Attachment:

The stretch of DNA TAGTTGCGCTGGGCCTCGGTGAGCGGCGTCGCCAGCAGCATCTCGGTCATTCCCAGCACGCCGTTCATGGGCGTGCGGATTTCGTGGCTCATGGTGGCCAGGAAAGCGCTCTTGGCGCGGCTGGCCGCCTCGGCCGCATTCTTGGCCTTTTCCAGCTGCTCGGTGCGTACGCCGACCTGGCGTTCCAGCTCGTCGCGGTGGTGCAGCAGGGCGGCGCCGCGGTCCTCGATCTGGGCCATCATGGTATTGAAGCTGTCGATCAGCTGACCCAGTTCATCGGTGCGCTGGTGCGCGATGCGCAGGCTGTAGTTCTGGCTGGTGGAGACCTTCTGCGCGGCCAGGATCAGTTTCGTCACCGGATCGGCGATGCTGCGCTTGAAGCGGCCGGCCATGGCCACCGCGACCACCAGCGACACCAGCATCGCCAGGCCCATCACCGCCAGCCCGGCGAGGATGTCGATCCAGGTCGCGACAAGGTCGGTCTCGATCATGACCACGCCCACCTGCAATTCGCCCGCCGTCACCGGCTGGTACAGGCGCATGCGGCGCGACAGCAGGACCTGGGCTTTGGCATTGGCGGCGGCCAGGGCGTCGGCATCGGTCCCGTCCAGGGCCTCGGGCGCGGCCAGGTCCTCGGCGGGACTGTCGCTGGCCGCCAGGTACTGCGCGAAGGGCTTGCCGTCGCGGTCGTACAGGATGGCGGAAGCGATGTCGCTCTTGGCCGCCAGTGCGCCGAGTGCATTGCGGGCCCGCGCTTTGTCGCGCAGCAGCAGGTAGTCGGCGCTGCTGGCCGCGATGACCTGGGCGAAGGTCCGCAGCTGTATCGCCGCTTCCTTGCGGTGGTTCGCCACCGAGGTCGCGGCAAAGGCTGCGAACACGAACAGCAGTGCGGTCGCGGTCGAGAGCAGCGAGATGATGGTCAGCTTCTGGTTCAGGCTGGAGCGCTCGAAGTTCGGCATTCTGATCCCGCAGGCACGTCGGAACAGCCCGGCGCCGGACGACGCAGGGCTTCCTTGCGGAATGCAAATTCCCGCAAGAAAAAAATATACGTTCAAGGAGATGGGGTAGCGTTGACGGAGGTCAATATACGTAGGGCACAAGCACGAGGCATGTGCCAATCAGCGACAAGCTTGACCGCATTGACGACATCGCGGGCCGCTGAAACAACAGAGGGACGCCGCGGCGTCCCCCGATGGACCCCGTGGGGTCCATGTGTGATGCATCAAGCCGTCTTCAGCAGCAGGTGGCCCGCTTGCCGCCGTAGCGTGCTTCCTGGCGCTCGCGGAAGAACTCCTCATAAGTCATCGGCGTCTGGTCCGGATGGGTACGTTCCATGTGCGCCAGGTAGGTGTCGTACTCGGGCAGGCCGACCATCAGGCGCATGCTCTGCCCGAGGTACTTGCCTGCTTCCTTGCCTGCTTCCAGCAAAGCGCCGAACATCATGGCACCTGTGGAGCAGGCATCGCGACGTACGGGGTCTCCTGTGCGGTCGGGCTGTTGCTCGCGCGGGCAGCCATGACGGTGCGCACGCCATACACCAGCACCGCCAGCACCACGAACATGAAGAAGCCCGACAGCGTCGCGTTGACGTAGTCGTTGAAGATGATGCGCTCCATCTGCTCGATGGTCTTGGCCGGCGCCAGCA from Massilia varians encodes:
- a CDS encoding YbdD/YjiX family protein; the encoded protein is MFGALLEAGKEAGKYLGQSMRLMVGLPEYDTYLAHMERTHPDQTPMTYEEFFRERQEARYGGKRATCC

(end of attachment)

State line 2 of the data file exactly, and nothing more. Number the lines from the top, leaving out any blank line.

- a CDS encoding YbdD/YjiX family protein; the encoded protein is MFGALLEAGKEAGKYLGQSMRLMVGLPEYDTYLAHMERTHPDQTPMTYEEFFRERQEARYGGKRATCC